“Our love will last till the stars turn cold.” That line from “Singin’ in the Rain” perfectly sums up the sensibility of its director, Stanley Donen: absolute sincerity wedded to knowing irony. When Gene Kelly’s Don Lockwood says that to Debbie Reynolds’ Kathy Seldon, he’s actually quoting a line from the cornball movie he’s just made with Jean Hagen for which he has contempt: “The Duelling Cavalier.” But what Lockwood comes to recognize is that, polished just right, hokum can be made to sparkle — and can convey genuine feeling. Is “Our love will last till the stars turn cold” silly? Sure. But it’s beautiful too, and who wants to be so cynical as not to recognize that?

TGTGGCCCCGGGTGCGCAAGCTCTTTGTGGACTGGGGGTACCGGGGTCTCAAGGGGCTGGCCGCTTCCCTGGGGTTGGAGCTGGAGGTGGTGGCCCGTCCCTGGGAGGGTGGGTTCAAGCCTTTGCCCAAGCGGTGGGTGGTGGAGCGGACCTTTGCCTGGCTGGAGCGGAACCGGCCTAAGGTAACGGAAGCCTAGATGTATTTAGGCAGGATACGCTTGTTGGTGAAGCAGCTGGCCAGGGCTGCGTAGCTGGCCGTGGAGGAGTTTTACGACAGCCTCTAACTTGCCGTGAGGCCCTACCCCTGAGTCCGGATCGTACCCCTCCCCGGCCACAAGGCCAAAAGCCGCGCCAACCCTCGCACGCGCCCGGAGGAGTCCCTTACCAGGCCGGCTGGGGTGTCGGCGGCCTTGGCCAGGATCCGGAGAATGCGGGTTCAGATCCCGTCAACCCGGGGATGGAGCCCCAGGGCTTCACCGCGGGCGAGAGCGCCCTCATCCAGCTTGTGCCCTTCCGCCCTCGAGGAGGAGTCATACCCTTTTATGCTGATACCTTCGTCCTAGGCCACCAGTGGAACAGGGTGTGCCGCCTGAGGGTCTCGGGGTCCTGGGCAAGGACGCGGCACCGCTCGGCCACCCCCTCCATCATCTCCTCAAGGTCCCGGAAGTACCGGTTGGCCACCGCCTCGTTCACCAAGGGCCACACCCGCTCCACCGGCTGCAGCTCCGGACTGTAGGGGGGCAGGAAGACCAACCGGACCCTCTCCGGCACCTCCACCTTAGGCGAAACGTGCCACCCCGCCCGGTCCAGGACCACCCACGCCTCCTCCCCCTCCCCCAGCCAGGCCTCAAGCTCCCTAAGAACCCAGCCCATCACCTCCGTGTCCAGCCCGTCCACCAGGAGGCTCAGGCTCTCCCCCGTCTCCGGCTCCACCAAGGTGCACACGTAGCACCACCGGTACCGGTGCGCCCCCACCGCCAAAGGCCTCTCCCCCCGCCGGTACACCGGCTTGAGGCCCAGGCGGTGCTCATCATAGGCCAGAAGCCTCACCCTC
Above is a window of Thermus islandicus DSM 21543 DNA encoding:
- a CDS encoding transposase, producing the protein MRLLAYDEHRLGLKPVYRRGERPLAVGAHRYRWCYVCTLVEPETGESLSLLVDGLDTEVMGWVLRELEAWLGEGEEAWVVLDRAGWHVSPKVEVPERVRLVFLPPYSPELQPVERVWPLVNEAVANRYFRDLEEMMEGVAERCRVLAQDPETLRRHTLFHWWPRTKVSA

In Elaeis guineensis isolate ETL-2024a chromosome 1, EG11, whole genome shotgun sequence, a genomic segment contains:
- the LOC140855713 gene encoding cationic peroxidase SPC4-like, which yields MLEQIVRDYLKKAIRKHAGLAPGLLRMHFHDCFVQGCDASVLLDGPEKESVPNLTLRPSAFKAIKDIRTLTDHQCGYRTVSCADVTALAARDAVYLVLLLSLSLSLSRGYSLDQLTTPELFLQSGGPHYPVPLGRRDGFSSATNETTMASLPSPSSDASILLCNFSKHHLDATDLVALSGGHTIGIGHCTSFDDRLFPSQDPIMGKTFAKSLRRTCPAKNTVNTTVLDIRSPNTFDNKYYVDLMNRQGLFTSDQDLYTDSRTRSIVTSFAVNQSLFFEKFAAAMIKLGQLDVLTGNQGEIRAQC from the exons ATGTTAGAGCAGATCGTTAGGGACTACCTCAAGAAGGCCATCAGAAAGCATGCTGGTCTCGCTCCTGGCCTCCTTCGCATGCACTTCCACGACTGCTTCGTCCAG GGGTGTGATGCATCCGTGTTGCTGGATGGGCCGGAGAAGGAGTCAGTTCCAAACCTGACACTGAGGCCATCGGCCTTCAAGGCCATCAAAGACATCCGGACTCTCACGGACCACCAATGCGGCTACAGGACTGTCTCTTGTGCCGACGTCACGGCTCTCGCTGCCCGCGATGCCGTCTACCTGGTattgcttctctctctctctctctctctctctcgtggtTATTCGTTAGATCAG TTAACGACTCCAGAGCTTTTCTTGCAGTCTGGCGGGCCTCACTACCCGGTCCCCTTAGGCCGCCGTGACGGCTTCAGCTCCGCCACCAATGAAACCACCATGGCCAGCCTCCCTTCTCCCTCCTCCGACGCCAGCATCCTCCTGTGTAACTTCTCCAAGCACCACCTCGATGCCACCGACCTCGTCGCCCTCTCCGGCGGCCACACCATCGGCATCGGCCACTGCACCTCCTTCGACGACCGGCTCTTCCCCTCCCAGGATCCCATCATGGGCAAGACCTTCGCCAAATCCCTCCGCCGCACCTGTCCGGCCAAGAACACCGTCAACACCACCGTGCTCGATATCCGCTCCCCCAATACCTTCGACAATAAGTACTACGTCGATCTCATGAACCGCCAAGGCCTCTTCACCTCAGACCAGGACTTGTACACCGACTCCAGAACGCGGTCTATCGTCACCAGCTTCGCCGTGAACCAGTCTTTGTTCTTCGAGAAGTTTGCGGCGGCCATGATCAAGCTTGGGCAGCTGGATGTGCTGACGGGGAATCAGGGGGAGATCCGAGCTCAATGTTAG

Donen, who died February 23 at age 94 after a nearly 70-year career across film and theater, recognized what so few do today: that two seemingly contradictory things can be true at the same time. In this case, that a genre often not taken seriously, the Hollywood musical, could be a form for staggering artistry. Donen wasn’t arrogant enough to think that the genre was worthless or needed a reinvention to make it relevant; he simply loved it so much that he wanted to keep pushing its boundaries. And did he ever. “On the Town,” “Royal Wedding,” “Seven Brides for Seven Brothers,” “It’s Always Fair Weather,” “Funny Face,” and, of course, “Singin’ in the Rain,” held up by many critics as the greatest Hollywood musical ever made.
It placed at number 20 on Sight & Sound’s poll of the greatest films ever made in 2012, and at #10 on the AFI’s list of the 100 Greatest American Movies in 1998 (and at #5 when AFI released a reconsidered version of the list in 2008). Though officially listed as co-director on that film with Gene Kelly, as was the case on “On the Town,” historians generally agree Kelly focused more on the choreography while Donen shaped the film’s overall look.